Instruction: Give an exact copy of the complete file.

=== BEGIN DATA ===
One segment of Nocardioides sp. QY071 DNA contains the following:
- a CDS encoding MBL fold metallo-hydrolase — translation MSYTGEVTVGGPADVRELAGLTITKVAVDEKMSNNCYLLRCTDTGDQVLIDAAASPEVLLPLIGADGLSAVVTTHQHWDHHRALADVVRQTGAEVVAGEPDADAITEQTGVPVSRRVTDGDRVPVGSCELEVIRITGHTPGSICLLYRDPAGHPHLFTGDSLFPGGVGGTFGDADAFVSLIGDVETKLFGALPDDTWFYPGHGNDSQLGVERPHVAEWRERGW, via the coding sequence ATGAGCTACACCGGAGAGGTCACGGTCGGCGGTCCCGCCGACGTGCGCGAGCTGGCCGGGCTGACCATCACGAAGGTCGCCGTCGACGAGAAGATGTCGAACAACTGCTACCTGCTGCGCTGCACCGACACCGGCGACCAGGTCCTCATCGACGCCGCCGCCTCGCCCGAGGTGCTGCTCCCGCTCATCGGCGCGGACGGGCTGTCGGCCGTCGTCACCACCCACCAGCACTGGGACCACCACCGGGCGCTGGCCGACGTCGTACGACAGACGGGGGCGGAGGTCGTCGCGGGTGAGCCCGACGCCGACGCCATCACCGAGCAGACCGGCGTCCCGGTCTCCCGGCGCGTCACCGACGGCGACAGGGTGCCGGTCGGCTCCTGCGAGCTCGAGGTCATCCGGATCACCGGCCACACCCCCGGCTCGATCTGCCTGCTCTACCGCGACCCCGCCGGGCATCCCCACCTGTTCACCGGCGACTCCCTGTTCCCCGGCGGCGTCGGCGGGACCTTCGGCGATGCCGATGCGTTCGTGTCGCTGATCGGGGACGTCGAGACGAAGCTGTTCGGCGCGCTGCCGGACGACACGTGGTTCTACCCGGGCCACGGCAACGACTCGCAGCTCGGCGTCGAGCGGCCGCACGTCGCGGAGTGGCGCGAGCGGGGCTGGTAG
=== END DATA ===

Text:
One segment of Nocardioides sp. QY071 DNA contains the following:
- a CDS encoding MBL fold metallo-hydrolase — translation MSYTGEVTVGGPADVRELAGLTITKVAVDEKMSNNCYLLRCTDTGDQVLIDAAASPEVLLPLIGADGLSAVVTTHQHWDHHRALADVVRQTGAEVVAGEPDADAITEQTGVPVSRRVTDGDRVPVGSCELEVIRITGHTPGSICLLYRDPAGHPHLFTGDSLFPGGVGGTFGDADAFVSLIGDVETKLFGALPDDTWFYPGHGNDSQLGVERPHVAEWRERGW, via the coding sequence ATGAGCTACACCGGAGAGGTCACGGTCGGCGGTCCCGCCGACGTGCGCGAGCTGGCCGGGCTGACCATCACGAAGGTCGCCGTCGACGAGAAGATGTCGAACAACTGCTACCTGCTGCGCTGCACCGACACCGGCGACCAGGTCCTCATCGACGCCGCCGCCTCGCCCGAGGTGCTGCTCCCGCTCATCGGCGCGGACGGGCTGTCGGCCGTCGTCACCACCCACCAGCACTGGGACCACCACCGGGCGCTGGCCGACGTCGTACGACAGACGGGGGCGGAGGTCGTCGCGGGTGAGCCCGACGCCGACGCCATCACCGAGCAGACCGGCGTCCCGGTCTCCCGGCGCGTCACCGACGGCGACAGGGTGCCGGTCGGCTCCTGCGAGCTCGAGGTCATCCGGATCACCGGCCACACCCCCGGCTCGATCTGCCTGCTCTACCGCGACCCCGCCGGGCATCCCCACCTGTTCACCGGCGACTCCCTGTTCCCCGGCGGCGTCGGCGGGACCTTCGGCGATGCCGATGCGTTCGTGTCGCTGATCGGGGACGTCGAGACGAAGCTGTTCGGCGCGCTGCCGGACGACACGTGGTTCTACCCGGGCCACGGCAACGACTCGCAGCTCGGCGTCGAGCGGCCGCACGTCGCGGAGTGGCGCGAGCGGGGCTGGTAG